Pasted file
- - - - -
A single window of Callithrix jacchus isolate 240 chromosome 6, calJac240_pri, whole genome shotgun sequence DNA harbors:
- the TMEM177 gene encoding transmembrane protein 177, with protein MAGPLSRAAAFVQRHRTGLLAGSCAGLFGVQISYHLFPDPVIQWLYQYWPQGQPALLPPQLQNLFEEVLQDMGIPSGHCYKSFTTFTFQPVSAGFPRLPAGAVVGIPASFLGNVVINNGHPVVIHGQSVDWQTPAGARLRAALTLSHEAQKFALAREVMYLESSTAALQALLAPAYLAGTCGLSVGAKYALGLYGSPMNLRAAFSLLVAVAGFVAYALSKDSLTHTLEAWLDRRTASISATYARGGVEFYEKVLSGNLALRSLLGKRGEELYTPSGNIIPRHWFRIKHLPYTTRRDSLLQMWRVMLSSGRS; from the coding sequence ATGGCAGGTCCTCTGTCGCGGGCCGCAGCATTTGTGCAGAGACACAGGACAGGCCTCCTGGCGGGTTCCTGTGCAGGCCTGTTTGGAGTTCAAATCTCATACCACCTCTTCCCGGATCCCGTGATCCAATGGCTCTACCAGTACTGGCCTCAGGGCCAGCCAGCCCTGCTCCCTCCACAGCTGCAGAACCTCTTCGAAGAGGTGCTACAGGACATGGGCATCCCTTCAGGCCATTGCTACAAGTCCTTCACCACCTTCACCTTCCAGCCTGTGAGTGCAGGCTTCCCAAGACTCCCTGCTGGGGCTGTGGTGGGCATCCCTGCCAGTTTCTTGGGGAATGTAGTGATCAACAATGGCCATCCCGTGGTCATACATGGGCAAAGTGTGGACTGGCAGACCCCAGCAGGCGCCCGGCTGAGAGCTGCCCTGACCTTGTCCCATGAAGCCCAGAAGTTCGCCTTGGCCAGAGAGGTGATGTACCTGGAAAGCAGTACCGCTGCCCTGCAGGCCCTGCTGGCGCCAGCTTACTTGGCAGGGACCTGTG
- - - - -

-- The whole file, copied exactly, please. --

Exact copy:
A single window of Callithrix jacchus isolate 240 chromosome 6, calJac240_pri, whole genome shotgun sequence DNA harbors:
- the TMEM177 gene encoding transmembrane protein 177, with protein MAGPLSRAAAFVQRHRTGLLAGSCAGLFGVQISYHLFPDPVIQWLYQYWPQGQPALLPPQLQNLFEEVLQDMGIPSGHCYKSFTTFTFQPVSAGFPRLPAGAVVGIPASFLGNVVINNGHPVVIHGQSVDWQTPAGARLRAALTLSHEAQKFALAREVMYLESSTAALQALLAPAYLAGTCGLSVGAKYALGLYGSPMNLRAAFSLLVAVAGFVAYALSKDSLTHTLEAWLDRRTASISATYARGGVEFYEKVLSGNLALRSLLGKRGEELYTPSGNIIPRHWFRIKHLPYTTRRDSLLQMWRVMLSSGRS; from the coding sequence ATGGCAGGTCCTCTGTCGCGGGCCGCAGCATTTGTGCAGAGACACAGGACAGGCCTCCTGGCGGGTTCCTGTGCAGGCCTGTTTGGAGTTCAAATCTCATACCACCTCTTCCCGGATCCCGTGATCCAATGGCTCTACCAGTACTGGCCTCAGGGCCAGCCAGCCCTGCTCCCTCCACAGCTGCAGAACCTCTTCGAAGAGGTGCTACAGGACATGGGCATCCCTTCAGGCCATTGCTACAAGTCCTTCACCACCTTCACCTTCCAGCCTGTGAGTGCAGGCTTCCCAAGACTCCCTGCTGGGGCTGTGGTGGGCATCCCTGCCAGTTTCTTGGGGAATGTAGTGATCAACAATGGCCATCCCGTGGTCATACATGGGCAAAGTGTGGACTGGCAGACCCCAGCAGGCGCCCGGCTGAGAGCTGCCCTGACCTTGTCCCATGAAGCCCAGAAGTTCGCCTTGGCCAGAGAGGTGATGTACCTGGAAAGCAGTACCGCTGCCCTGCAGGCCCTGCTGGCGCCAGCTTACTTGGCAGGGACCTGTG